I’ve had way too much screen time…and not of the productive kind. Though I’ve done some brainstorming as regards my novel, I’ve done very little work on it and may undo many of the changes I recently made to it. My homework assignments have all gone in late and without the usual level of interest I typically feel for them. I have the perfect opportunity to get some projects done and I’m glued to the news, social media, and endless games of Solitaire. The road to hell is paved with good intentions but the eternal procrastinator needs a good, swift kick in the you-know-what.

Yes, I know…complain, complain, complain (chuckle). I guess I needed to get that little rant out. I’m my own worst enemy at times and I’ve been a slug for the last few days: no energy, no interest in anything, just mindless distractions.

It doesn’t help that I lost an aunt this week, presumably to Covid-19. Sadly, because there aren’t enough tests, anyone who passes due to an upper-respiratory complaint is considered to have had Covid-19. Whether she really did or not, we’ll probably never know. And, sadder still, we cannot pay our last respects. It would require a gathering of more than 10 people.

We will get through this.

And, when we do, if you’re like me, you have so many “dates” with friends, family members, etc. that life will be one big party to make up for this dull, lethargic state for a very long time.

I talked to a friend on the phone today. It was an actual conversation, not just a text or a posting on social media. It broke the sluggish “spell” I’ve been under…and has made me appreciate that I have at least had Mom here to talk to when so many others live alone and do not have this interaction. It has also made me realize the real impact this Covid-19 is having on our society. Though this quarantine is necessary to reduce the chance of spreading this virus further, depression, loneliness, anxiety are all taking their toll. So I’m making a pact with myself to pick up that phone a little more often. The sound of a loved one’s voice on the other end is one of the best medicines.

May God bless you & keep you!

Appreciation, Books, Cooking, Creativity, Emergency Preparedness, Frugality, Gratitude, Herbs, Homesteading, Irritable Bowel Syndrome, Minimalism, Organic, Reading, Recipes, Self-improvement, Spices, Zero Waste

A Thrifty Thursday – Leftover Rice

“You feed them with blessings from your own table and let them drink from your rivers of delight.” (Psalms 36:8)

I consider The Tightwad Gazette by Amy Dacyczyn to be one of my secular bibles. When I first purchased it many years ago, I poured through it with all of the enthusiasm of a school girl with her first crush. I mean, who can’t appreciate some tips for saving money? And the ideas contained therein are relevant even 20+ years after its publication.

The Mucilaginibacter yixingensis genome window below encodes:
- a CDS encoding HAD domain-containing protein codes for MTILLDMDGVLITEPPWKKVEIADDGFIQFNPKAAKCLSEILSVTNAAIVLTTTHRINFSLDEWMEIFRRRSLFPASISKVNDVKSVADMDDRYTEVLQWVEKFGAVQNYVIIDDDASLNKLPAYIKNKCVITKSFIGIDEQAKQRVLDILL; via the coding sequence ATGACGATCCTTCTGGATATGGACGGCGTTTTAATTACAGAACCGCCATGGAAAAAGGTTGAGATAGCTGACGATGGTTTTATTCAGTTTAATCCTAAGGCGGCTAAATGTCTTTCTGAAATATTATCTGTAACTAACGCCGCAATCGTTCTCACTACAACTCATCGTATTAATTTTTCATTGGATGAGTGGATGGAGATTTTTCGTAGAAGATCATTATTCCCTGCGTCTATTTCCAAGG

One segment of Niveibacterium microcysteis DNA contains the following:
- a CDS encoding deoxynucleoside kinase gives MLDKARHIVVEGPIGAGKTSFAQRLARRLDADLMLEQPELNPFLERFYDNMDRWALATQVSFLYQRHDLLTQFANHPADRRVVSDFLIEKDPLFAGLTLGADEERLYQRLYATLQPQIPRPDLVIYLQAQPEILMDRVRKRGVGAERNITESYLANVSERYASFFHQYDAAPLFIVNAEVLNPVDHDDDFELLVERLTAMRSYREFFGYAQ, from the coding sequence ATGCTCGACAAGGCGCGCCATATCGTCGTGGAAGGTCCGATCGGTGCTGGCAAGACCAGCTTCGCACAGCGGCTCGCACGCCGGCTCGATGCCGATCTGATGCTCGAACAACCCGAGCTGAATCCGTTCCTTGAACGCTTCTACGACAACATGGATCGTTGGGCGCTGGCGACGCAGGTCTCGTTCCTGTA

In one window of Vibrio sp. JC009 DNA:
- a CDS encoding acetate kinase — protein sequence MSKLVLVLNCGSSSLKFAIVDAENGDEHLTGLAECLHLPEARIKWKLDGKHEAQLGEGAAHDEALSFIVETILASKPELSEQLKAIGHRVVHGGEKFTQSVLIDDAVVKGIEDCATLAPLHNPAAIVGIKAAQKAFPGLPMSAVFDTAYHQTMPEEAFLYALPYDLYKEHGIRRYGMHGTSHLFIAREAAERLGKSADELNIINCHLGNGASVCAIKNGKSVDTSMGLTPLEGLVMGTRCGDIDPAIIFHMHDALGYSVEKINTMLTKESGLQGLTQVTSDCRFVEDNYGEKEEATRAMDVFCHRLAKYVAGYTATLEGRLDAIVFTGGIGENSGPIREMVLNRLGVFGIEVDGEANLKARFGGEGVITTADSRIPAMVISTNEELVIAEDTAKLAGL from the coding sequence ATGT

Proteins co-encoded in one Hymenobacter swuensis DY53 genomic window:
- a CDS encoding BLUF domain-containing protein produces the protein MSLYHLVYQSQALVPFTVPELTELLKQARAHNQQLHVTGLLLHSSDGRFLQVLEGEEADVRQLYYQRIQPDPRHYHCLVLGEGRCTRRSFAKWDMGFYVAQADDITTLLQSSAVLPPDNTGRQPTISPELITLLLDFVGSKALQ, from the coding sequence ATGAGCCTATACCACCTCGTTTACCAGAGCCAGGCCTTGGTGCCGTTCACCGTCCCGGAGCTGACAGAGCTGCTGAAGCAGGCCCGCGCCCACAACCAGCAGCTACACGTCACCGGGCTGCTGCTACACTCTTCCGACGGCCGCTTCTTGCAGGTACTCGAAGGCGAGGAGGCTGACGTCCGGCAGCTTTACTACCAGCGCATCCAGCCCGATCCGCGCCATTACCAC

Mom made wild rice the other day. Rice is truly one of those thrifty foods anyway. A little bit goes a long way. However, because it is also filling (though not heavy and bloating in nature like pasta), there is usually some left over for another day.

If it is plain rice, either white, brown, basmati, etc., I like to re-heat it in the morning by placing the rice in a saucepan with some melted butter and sauteing it. Once heated through, I may add just a little more butter and 1/2 tsp of organic cane sugar sprinkled and stirred through. It makes a hearty, satisfying breakfast and keeps me going for much of the morning.

However, Mom made wild rice. This was an organic packaged rice. Even organic “packaged” isn’t the healthiest choice, but it’s better for someone with Irritable Bowel Syndrome than pasta (though I love the latter equally as much). It would also not, in my opinion, lend itself well as an alternative to, say, oatmeal first thing in the a.m. so I pulled out The Tightwad Gazette and flipped through the back index until I found what I was looking for: a recipe for turning your leftover rice into a savory “pie crust” for quiche. It’s simple. Grab a mixing bowl. Combine the leftover rice with an egg and a bit of shredded cheese (you may omit the latter if you don’t have any; the egg holds it together) then mold it into a pie plate and pop it in an oven heated to–it says 425 degrees for 20 minutes. I set my dial at 400, because my oven tends to run hot, and only baked for 10 minutes. I have found that if I go longer, it comes out a little too crispy. While it baked, I rummaged through the refrigerator, pulled out the leftover broccoli and cheese, some fresh spinach, and heated them both in a skillet with some garlic and chives, then scrambled some eggs. When the “pie crust” was done, I poured the vegetables and herbs into it and then poured the egg over them. I used 3 eggs; depending on the size of your pie pan, you may opt for more. Then I popped everything in the oven, same 400 degree temperature, and baked for 50 minutes…or until a knife inserted in the center comes out clean. It was delicious.

Bon appetit!

May God bless you & keep you!

REFERENCES

Dacyczyn, Amy (1998). The Complete Tightwad Gazette: Promoting Thrift as a Viable Alternative Lifestyle. New York, NY: Villard Books, an imprint of The Random House Publishing Group.